Posted June 14, 2012
My father's home was burgled today. Fortunately, everyone is okay and everything that was taken can be replaced. As with most burglaries, the list of items taken is a little strange and the list of items not taken is even stranger.
One thing the burglars did get was my dad's laptop. It's a first-version MacBook Air, probably of little value at this point. But, it did have a wealth of information on it.
My first question to my dad was "Did the computer have a password?". He didn't remember, which probably means it didn't. Of course, requiring a password to log in by no means guarantees that someone can't get in to the computer. But it does pose a significant road block to most people, and that's the point of any type of security: make it difficult enough that it's no longer worth someone's time or effort to break into it.
Consider for a second what sort of data someone would have if they got a hold of your computer. If you're like most people, your browser knows most of your passwords. That means access to your email, which means access to everything else. Speaking of email, they'd probably have access to every email you've ever sent or received, especially if you use a desktop email client like Outlook or Thunderbird. And then your files. Pictures of friends and family. Financial documents.
Now consider how easily your computer could walk off. As humans, we tend to have a flawed belief that it will never happen to us, but it has to happen to someone. Laptops are designed to be portable. And desktops are pretty easy to pick up and carry off.
So consider this a reminder to at least make sure your computer have a good password. It will act as a solid castle wall, if your computer is stolen. Also, get all of your passwords into a password vault, not your browser. Personally, I like LastPass, but there are many good ones out there. (If you do choose LastPass, make sure your sessions time out after a certain amount of idle time, so the passwords are harder to use.) If you have any sensitive files on your computer, consider encrypting them with a tool such as TrueCrypt.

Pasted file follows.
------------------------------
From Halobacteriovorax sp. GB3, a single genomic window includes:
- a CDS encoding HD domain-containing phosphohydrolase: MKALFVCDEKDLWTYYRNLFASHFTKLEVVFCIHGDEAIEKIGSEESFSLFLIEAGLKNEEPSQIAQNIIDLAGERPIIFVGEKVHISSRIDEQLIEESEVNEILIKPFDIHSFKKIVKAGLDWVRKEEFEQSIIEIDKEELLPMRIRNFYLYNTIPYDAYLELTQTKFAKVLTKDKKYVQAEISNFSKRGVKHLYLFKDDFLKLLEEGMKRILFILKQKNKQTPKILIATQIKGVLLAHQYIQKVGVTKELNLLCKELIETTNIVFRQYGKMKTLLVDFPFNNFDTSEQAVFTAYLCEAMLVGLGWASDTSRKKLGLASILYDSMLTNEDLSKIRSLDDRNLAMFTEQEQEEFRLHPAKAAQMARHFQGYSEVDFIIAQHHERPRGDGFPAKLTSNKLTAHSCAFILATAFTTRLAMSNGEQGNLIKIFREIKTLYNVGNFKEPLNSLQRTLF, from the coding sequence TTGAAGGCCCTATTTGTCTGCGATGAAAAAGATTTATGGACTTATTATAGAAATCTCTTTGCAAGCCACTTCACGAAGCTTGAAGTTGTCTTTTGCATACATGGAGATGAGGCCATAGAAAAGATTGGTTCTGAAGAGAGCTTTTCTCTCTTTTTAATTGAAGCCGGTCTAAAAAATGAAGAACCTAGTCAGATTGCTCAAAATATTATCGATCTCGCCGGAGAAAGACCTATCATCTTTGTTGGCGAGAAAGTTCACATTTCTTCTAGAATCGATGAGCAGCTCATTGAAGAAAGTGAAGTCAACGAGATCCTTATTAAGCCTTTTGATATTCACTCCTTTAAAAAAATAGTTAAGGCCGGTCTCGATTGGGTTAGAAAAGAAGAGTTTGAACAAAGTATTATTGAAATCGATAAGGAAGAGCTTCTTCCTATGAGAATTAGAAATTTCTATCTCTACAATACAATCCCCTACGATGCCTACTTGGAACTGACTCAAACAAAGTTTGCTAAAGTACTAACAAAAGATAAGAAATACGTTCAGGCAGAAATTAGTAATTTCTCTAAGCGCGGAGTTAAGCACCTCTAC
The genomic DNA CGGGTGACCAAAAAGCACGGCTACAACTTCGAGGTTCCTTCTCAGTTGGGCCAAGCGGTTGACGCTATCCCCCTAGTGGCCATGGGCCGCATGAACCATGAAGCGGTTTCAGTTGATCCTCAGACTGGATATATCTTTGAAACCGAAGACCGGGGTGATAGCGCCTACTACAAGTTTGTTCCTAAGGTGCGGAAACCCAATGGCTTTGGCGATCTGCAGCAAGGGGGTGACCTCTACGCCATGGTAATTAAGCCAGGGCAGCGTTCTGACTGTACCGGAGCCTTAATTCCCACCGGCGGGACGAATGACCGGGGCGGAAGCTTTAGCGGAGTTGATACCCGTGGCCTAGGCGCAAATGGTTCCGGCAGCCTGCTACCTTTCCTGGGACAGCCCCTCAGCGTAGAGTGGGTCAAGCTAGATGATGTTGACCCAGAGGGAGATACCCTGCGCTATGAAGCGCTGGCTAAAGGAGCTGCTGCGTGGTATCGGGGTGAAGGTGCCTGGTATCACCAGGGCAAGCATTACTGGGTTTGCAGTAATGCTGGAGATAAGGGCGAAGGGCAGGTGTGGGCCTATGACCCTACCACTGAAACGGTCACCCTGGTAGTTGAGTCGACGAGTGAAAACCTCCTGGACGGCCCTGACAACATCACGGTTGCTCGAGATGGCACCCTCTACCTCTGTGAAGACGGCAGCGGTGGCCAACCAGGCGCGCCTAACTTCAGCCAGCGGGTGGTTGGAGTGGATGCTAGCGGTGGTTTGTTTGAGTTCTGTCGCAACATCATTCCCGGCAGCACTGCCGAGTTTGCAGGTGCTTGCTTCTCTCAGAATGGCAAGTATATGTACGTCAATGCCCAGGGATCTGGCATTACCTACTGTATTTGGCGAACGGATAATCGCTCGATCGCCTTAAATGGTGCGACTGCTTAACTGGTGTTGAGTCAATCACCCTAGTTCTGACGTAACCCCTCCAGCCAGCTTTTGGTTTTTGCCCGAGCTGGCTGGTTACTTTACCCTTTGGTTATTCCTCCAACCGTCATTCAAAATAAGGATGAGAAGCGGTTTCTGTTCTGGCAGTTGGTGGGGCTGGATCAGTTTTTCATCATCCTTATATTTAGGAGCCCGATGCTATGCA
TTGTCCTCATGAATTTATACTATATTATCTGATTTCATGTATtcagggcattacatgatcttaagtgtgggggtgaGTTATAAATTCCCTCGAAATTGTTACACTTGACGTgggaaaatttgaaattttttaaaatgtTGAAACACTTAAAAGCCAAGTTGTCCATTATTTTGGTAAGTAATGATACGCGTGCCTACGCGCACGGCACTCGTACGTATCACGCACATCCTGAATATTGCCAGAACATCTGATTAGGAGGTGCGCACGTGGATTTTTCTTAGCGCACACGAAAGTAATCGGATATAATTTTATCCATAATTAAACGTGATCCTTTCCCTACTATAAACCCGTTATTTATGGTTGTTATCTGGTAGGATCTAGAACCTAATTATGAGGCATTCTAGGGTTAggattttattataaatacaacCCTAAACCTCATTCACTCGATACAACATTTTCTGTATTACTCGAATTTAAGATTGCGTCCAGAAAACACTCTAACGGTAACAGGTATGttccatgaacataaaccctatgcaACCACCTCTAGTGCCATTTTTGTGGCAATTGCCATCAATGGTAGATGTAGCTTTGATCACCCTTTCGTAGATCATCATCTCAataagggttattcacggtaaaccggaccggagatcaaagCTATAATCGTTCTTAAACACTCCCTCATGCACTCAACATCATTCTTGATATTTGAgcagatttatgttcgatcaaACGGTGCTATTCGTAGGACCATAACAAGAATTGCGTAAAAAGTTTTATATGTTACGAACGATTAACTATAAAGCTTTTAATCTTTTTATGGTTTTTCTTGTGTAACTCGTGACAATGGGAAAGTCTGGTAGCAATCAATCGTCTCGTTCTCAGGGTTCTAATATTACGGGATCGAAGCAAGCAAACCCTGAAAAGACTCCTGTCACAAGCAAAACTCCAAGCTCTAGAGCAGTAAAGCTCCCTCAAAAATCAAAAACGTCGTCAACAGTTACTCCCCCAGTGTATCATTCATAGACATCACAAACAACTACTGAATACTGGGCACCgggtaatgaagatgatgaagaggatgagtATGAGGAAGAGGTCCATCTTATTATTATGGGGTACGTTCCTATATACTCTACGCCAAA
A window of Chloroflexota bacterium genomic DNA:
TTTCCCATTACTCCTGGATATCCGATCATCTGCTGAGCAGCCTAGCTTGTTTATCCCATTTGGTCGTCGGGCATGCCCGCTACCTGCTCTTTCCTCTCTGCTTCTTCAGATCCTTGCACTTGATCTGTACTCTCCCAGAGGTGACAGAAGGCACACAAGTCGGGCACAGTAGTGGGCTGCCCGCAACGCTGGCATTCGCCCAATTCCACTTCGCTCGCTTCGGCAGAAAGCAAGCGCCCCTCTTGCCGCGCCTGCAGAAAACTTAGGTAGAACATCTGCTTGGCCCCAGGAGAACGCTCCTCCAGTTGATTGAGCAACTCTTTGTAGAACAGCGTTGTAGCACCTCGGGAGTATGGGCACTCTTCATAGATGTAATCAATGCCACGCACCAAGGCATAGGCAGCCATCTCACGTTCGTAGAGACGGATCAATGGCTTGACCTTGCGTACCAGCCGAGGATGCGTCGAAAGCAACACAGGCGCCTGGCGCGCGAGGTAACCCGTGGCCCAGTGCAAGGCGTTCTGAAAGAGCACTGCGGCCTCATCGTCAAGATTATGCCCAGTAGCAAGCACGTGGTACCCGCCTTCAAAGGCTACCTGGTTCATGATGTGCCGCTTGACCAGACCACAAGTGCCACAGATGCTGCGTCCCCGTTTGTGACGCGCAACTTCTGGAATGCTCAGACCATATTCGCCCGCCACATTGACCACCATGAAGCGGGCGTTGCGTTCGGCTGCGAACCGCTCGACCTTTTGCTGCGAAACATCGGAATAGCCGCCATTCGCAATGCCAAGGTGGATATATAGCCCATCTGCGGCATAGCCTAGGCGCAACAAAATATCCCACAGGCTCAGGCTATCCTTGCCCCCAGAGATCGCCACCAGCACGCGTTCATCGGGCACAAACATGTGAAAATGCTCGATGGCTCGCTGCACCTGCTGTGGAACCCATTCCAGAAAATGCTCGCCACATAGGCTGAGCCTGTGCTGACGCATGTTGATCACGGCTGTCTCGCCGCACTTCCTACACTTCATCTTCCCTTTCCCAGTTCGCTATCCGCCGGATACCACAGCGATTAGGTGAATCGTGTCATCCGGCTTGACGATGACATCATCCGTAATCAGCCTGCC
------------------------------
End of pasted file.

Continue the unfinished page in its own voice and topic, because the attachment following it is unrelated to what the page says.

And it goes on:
Lastly, make sure you secure all of your computers. Especially that one in your pocket. It's the easiest to lose, and contains as much information as any of your other computers.
Update: I forgot to add this part, but you also may want to consider installing a lojack. Personally, I use Prey, which will send you location information, screen shots, and pictures from the webcam. You can either pay them for service, or set it up yourself, which is pretty easy to do.
Update 2: A reader wrote in suggesting that I also mention using full drive encryption. If you're using Windows, BitLocker (built into some versions of Windows 7) or TrueCrypt can do this for you. On Mac, use File Vault. Full drive encryption would completely prevent an attacker from gaining any access to the data on the machine.